American International Group Inc. plans to disclose a comprehensive restructuring by early Monday morning that is likely to include the disposal of major assets including its aircraft-leasing business and other holdings, according to people familiar with the matter.
AIG’s management team was scrambling on Sunday afternoon to cobble together the plan and present it to the insurer’s board for approval, the people said. The insurer, which has already raised $20 billion in fresh capital so far this year, was also in discussions with several private equity firms about a capital injection and hoped to raise more than $10 billion, the people said.
AIG considered selling or spinning off the aircraft-leasing arm — International Lease Finance Corp. — earlier this year but decided in June to keep it. …In addition to ILFC, AIG was considering selling other parts of its business, including assets related to property and casualty insurance…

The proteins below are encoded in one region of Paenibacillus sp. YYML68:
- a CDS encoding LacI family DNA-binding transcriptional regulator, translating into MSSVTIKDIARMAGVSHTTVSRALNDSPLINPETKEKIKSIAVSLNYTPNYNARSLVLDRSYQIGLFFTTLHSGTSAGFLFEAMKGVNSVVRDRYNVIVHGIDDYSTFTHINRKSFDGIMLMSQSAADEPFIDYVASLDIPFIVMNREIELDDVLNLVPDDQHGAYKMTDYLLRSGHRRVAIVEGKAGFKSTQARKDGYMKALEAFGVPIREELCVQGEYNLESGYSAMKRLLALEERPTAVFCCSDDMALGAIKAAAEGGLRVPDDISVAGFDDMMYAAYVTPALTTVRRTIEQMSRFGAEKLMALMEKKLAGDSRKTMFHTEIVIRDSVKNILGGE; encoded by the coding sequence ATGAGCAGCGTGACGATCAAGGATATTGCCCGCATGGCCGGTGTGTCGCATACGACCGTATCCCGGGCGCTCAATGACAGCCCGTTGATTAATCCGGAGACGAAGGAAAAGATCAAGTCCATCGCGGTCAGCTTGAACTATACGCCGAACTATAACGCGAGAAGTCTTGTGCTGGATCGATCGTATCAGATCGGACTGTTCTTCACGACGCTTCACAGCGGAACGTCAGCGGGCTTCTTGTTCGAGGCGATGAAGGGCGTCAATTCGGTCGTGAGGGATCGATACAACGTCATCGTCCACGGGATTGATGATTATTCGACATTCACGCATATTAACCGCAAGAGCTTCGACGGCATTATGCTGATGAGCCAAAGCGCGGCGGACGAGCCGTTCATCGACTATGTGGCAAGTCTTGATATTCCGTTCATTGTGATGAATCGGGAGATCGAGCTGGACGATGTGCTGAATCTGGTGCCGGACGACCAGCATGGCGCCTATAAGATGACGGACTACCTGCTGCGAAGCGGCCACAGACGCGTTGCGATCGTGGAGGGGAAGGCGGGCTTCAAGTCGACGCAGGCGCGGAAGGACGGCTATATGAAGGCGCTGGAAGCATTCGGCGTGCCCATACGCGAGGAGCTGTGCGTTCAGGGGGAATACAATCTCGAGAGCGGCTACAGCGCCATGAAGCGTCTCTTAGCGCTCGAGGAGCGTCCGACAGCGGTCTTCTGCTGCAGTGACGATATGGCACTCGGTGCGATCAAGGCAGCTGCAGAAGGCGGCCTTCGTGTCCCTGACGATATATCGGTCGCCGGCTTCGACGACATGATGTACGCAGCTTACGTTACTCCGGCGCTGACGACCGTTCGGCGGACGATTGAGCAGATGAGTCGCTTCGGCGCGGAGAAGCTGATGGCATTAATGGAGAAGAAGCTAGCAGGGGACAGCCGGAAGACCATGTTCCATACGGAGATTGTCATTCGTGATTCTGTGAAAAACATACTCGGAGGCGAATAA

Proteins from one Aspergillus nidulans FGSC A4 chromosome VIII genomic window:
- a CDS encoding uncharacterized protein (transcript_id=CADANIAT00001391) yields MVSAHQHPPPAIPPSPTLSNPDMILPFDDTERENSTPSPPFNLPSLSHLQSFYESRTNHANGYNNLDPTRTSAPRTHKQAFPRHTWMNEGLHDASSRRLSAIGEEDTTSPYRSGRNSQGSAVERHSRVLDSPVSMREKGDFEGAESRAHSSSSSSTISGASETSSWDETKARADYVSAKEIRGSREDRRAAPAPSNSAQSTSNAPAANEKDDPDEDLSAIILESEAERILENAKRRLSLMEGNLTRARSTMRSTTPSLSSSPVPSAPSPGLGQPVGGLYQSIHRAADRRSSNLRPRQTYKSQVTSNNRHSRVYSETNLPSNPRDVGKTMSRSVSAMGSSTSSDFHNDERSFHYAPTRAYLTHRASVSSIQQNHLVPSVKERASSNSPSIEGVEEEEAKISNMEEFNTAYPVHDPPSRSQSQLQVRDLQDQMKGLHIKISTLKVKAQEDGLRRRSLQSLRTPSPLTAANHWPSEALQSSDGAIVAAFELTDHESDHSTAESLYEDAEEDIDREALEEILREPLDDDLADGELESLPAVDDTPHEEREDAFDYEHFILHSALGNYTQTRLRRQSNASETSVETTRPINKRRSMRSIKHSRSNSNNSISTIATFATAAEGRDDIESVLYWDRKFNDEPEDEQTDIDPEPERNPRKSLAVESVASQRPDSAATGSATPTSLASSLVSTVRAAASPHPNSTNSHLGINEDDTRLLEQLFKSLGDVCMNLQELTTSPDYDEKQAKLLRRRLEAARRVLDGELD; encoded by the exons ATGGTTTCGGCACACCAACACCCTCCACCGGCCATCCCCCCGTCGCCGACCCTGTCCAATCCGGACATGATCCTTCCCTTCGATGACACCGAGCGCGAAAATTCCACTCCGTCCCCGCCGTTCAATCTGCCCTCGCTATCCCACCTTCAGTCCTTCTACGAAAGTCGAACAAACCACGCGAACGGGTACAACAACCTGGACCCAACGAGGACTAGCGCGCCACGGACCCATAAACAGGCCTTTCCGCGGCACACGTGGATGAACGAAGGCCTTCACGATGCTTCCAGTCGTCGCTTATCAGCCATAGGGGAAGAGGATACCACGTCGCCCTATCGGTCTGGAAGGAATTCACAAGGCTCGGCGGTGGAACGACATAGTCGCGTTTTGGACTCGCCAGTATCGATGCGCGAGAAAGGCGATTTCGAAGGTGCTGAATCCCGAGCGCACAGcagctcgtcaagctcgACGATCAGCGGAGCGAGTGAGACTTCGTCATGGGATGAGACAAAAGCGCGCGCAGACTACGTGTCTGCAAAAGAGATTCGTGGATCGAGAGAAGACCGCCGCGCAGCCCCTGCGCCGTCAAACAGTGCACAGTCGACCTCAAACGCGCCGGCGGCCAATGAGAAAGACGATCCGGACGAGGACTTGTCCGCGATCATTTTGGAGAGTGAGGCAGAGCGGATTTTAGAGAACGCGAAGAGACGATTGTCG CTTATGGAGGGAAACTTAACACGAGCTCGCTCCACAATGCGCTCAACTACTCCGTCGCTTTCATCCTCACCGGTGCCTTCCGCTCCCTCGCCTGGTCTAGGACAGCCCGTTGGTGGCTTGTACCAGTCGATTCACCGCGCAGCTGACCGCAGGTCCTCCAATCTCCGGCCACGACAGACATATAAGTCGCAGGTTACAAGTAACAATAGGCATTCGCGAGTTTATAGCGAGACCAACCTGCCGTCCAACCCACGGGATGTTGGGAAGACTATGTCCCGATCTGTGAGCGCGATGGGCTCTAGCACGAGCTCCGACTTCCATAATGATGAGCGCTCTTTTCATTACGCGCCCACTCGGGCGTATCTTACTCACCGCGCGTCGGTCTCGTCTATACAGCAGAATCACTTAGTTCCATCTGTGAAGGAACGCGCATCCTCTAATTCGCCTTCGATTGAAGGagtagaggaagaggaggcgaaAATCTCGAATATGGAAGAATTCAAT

As recently as Thursday, AIG, the U.S.’s largest insurer, said it was sticking to a schedule to unveil its strategic plan on September 25. But the precipitous drop in its shares, which have fallen 79% so far this year, forced the insurer to act quickly.
Late Friday, Standard & Poor’s warned that it could cut AIG’s credit rating by one to three notches amid concerns that AIG will have difficulty accessing capital in the short term.
Update 11:00 PM. This cheery bit of news, that AIG goes under in 48 to 72 hours if downgraded, which is expected to happen Monday morning, comes from the New York Times’ Dealbook (hat tip reader Saboor).
I am again a bit perplexed. The rating agencies dithered like Hamlet over whether to downgrade the monolines, out of an understandable reluctance to End the World of Finance as We Know It. Yet they have no such compunctions with the more obviously systemically important AIG. What gives.